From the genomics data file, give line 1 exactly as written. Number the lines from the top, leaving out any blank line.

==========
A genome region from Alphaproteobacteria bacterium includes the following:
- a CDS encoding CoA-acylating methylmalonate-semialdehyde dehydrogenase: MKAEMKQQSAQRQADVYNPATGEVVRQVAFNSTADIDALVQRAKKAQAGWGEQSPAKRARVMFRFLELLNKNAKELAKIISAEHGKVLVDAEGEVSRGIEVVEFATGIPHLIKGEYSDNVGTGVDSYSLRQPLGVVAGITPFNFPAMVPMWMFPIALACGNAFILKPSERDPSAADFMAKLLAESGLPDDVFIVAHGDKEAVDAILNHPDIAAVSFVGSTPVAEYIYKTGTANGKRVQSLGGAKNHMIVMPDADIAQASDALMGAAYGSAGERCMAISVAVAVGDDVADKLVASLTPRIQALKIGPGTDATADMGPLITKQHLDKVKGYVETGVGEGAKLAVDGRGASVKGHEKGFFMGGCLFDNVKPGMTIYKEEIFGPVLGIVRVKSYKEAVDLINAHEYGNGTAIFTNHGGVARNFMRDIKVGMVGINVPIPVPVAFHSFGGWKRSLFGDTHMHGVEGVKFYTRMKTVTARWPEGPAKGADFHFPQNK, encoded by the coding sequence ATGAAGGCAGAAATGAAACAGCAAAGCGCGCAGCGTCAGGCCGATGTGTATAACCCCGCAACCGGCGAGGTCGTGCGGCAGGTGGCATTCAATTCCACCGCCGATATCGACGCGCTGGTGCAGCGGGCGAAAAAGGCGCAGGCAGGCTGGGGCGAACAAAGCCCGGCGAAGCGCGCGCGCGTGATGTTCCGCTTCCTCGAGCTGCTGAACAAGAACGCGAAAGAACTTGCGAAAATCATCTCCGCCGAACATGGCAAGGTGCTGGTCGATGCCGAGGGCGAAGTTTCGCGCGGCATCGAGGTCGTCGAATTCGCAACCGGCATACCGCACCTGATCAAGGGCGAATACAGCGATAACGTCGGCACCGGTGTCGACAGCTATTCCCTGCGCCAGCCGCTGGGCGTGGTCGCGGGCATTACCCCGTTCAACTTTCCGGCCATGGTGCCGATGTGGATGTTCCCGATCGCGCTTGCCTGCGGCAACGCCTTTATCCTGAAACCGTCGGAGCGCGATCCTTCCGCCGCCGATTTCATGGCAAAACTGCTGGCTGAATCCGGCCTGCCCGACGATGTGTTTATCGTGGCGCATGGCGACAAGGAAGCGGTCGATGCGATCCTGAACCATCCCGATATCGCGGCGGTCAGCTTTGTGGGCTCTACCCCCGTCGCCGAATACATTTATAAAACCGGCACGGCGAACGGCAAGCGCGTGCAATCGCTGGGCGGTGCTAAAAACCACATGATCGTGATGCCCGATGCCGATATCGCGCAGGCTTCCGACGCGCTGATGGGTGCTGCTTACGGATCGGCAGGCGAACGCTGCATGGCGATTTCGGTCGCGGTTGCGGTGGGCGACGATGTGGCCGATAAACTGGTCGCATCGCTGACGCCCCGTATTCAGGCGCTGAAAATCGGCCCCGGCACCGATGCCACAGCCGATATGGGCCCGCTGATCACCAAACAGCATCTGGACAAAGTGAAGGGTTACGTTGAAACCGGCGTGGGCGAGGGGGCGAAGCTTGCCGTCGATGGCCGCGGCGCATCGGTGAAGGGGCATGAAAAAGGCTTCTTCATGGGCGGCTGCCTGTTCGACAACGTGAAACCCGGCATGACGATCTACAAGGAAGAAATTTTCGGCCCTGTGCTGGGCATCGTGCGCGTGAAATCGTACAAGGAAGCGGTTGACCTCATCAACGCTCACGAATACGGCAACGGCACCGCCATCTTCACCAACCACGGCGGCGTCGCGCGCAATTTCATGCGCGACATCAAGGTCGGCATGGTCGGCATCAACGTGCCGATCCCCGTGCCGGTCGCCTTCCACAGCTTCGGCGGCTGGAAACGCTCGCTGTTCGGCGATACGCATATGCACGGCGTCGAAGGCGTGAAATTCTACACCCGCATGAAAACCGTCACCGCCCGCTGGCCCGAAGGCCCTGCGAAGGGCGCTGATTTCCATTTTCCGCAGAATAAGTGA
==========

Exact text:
A genome region from Alphaproteobacteria bacterium includes the following: